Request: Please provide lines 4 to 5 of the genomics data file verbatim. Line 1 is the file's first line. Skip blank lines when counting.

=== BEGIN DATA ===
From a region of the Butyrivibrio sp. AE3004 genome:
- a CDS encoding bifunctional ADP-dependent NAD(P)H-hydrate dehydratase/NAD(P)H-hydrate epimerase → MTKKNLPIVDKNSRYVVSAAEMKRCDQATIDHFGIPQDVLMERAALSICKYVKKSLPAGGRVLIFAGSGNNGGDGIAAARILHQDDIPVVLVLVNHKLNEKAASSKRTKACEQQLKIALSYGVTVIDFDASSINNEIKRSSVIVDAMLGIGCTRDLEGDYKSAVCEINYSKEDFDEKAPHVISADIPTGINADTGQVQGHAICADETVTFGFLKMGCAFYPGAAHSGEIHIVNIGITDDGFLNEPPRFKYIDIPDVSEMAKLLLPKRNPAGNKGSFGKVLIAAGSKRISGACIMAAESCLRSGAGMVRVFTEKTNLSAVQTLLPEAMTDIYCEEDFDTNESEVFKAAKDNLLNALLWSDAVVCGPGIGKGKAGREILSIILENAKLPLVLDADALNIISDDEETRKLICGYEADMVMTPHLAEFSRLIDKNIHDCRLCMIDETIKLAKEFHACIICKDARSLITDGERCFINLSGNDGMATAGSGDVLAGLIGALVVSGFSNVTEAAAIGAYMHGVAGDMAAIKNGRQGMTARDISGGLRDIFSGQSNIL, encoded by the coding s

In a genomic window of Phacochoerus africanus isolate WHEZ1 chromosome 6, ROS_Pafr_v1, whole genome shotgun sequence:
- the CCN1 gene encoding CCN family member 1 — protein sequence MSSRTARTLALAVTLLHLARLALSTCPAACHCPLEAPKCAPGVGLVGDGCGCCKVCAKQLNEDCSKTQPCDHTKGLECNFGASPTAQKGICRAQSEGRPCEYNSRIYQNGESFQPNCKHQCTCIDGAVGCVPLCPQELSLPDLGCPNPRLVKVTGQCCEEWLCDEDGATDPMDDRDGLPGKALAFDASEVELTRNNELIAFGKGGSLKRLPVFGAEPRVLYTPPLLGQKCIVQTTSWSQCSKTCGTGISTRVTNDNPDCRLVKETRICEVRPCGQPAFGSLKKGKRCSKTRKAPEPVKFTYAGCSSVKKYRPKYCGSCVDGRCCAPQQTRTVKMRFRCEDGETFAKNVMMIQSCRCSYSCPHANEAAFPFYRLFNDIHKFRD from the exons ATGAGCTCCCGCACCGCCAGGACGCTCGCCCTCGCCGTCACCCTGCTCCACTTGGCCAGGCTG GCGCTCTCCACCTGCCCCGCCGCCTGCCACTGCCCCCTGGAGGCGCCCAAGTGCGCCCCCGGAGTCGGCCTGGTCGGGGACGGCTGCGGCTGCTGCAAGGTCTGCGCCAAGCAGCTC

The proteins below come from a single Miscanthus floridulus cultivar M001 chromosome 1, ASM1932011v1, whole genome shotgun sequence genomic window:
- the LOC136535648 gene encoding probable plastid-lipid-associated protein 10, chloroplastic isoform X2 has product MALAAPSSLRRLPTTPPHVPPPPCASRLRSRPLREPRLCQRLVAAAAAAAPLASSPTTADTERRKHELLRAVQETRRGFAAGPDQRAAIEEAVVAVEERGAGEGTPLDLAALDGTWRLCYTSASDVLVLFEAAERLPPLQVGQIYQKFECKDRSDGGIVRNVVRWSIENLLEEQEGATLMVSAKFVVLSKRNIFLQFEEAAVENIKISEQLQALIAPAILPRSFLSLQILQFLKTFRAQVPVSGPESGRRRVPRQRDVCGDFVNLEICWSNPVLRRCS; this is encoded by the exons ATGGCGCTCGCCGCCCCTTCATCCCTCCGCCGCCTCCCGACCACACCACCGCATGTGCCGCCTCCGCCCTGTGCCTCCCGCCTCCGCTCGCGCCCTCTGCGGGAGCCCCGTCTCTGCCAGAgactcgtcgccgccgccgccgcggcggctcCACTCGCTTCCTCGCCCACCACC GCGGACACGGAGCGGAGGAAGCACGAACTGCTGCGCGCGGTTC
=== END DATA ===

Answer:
- the CCN1 gene encoding CCN family member 1 — protein sequence MSSRTARTLALAVTLLHLARLALSTCPAACHCPLEAPKCAPGVGLVGDGCGCCKVCAKQLNEDCSKTQPCDHTKGLECNFGASPTAQKGICRAQSEGRPCEYNSRIYQNGESFQPNCKHQCTCIDGAVGCVPLCPQELSLPDLGCPNPRLVKVTGQCCEEWLCDEDGATDPMDDRDGLPGKALAFDASEVELTRNNELIAFGKGGSLKRLPVFGAEPRVLYTPPLLGQKCIVQTTSWSQCSKTCGTGISTRVTNDNPDCRLVKETRICEVRPCGQPAFGSLKKGKRCSKTRKAPEPVKFTYAGCSSVKKYRPKYCGSCVDGRCCAPQQTRTVKMRFRCEDGETFAKNVMMIQSCRCSYSCPHANEAAFPFYRLFNDIHKFRD from the exons ATGAGCTCCCGCACCGCCAGGACGCTCGCCCTCGCCGTCACCCTGCTCCACTTGGCCAGGCTG GCGCTCTCCACCTGCCCCGCCGCCTGCCACTGCCCCCTGGAGGCGCCCAAGTGCGCCCCCGGAGTCGGCCTGGTCGGGGACGGCTGCGGCTGCTGCAAGGTCTGCGCCAAGCAGCTC

The proteins below come from a single Miscanthus floridulus cultivar M001 chromosome 1, ASM1932011v1, whole genome shotgun sequence genomic window: